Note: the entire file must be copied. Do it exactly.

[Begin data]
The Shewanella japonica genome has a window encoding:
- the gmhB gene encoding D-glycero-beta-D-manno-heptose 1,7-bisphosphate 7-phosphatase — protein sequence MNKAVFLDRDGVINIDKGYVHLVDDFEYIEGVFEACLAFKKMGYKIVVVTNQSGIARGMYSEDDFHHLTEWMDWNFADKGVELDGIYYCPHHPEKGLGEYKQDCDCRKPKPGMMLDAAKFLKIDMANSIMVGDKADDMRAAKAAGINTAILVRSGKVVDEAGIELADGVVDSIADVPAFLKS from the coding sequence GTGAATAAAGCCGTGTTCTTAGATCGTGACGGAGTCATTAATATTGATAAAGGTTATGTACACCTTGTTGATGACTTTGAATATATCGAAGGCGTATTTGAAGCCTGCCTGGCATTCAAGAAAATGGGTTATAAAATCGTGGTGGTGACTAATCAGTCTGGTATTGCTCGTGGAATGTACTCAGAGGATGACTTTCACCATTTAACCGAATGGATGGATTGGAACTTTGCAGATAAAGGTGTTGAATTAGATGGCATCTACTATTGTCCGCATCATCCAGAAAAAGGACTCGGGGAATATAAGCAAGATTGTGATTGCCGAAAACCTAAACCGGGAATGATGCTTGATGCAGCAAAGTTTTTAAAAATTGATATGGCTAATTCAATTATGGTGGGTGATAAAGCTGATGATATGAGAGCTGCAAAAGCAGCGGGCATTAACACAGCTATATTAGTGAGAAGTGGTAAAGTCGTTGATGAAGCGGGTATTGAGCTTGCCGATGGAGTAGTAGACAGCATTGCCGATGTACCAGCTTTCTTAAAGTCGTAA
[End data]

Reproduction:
The Shewanella japonica genome has a window encoding:
- the gmhB gene encoding D-glycero-beta-D-manno-heptose 1,7-bisphosphate 7-phosphatase — protein sequence MNKAVFLDRDGVINIDKGYVHLVDDFEYIEGVFEACLAFKKMGYKIVVVTNQSGIARGMYSEDDFHHLTEWMDWNFADKGVELDGIYYCPHHPEKGLGEYKQDCDCRKPKPGMMLDAAKFLKIDMANSIMVGDKADDMRAAKAAGINTAILVRSGKVVDEAGIELADGVVDSIADVPAFLKS from the coding sequence GTGAATAAAGCCGTGTTCTTAGATCGTGACGGAGTCATTAATATTGATAAAGGTTATGTACACCTTGTTGATGACTTTGAATATATCGAAGGCGTATTTGAAGCCTGCCTGGCATTCAAGAAAATGGGTTATAAAATCGTGGTGGTGACTAATCAGTCTGGTATTGCTCGTGGAATGTACTCAGAGGATGACTTTCACCATTTAACCGAATGGATGGATTGGAACTTTGCAGATAAAGGTGTTGAATTAGATGGCATCTACTATTGTCCGCATCATCCAGAAAAAGGACTCGGGGAATATAAGCAAGATTGTGATTGCCGAAAACCTAAACCGGGAATGATGCTTGATGCAGCAAAGTTTTTAAAAATTGATATGGCTAATTCAATTATGGTGGGTGATAAAGCTGATGATATGAGAGCTGCAAAAGCAGCGGGCATTAACACAGCTATATTAGTGAGAAGTGGTAAAGTCGTTGATGAAGCGGGTATTGAGCTTGCCGATGGAGTAGTAGACAGCATTGCCGATGTACCAGCTTTCTTAAAGTCGTAA